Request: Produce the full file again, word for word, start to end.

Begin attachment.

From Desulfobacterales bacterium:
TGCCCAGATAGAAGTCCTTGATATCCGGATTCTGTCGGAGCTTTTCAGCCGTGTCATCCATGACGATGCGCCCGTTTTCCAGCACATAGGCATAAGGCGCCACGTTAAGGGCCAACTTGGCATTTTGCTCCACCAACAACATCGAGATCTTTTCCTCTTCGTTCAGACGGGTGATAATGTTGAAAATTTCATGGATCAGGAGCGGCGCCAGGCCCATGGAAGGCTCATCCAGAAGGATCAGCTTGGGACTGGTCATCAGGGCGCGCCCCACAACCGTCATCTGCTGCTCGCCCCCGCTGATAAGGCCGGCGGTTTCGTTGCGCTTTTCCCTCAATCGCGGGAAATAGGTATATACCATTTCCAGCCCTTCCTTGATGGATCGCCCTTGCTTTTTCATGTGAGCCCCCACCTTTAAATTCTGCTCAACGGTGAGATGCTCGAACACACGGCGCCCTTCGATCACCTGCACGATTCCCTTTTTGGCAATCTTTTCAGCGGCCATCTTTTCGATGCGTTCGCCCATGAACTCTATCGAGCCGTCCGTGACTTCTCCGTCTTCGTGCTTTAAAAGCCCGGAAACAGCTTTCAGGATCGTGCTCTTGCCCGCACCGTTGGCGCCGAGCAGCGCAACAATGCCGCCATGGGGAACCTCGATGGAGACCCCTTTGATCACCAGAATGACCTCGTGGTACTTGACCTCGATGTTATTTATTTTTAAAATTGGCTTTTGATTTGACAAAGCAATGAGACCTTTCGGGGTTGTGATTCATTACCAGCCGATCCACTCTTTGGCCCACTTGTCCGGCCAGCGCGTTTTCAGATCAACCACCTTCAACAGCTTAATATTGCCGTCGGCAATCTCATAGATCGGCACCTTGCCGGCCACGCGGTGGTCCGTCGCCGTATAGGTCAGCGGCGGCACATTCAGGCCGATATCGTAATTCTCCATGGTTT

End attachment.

From Desulfobacterales bacterium:
TGCCCAGATAGAAGTCCTTGATATCCGGATTCTGTCGGAGCTTTTCAGCCGTGTCATCCATGACGATGCGCCCGTTTTCCAGCACATAGGCATAAGGCGCCACGTTAAGGGCCAACTTGGCATTTTGCTCCACCAACAACATCGAGATCTTTTCCTCTTCGTTCAGACGGGTGATAATGTTGAAAATTTCATGGATCAGGAGCGGCGCCAGGCCCATGGAAGGCTCATCCAGAAGGATCAGCTTGGGACTGGTCATCAGGGCGCGCCCCACAACCGTCATCTGCTGCTCGCCCCCGCTGATAAGGCCGGCGGTTTCGTTGCGCTTTTCCCTCAATCGCGGGAAATAGGTATATACCATTTCCAGCCCTTCCTTGATGGATCGCCCTTGCTTTTTCATGTGAGCCCCCACCTTTAAATTCTGCTCAACGGTGAGATGCTCGAACACACGGCGCCCTTCGATCACCTGCACGATTCCCTTTTTGGCAATCTTTTCAGCGGCCATCTTTTCGATGCGTTCGCCCATGAACTCTATCGAGCCGTCCGTGACTTCTCCGTCTTCGTGCTTTAAAAGCCCGGAAACAGCTTTCAGGATCGTGCTCTTGCCCGCACCGTTGGCGCCGAGCAGCGCAACAATGCCGCCATGGGGAACCTCGATGGAGACCCCTTTGATCACCAGAATGACCTCGTGGTACTTGACCTCGATGTTATTTATTTTTAAAATTGGCTTTTGATTTGACAAAGCAATGAGACCTTTCGGGGTTGTGATTCATTACCAGCCGATCCACTCTTTGGCCCACTTGTCCGGCCAGCGCGTTTTCAGATCAACCACCTTCAACAGCTTAATATTGCCGTCGGCAATCTCATAGATCGGCACCTTGCCGGCCACGCGGTGGTCCGTCGCCGTATAGGTCAGCGGCGGCACATTCAGGCCGATATCGTAATTCTCCATGGTTT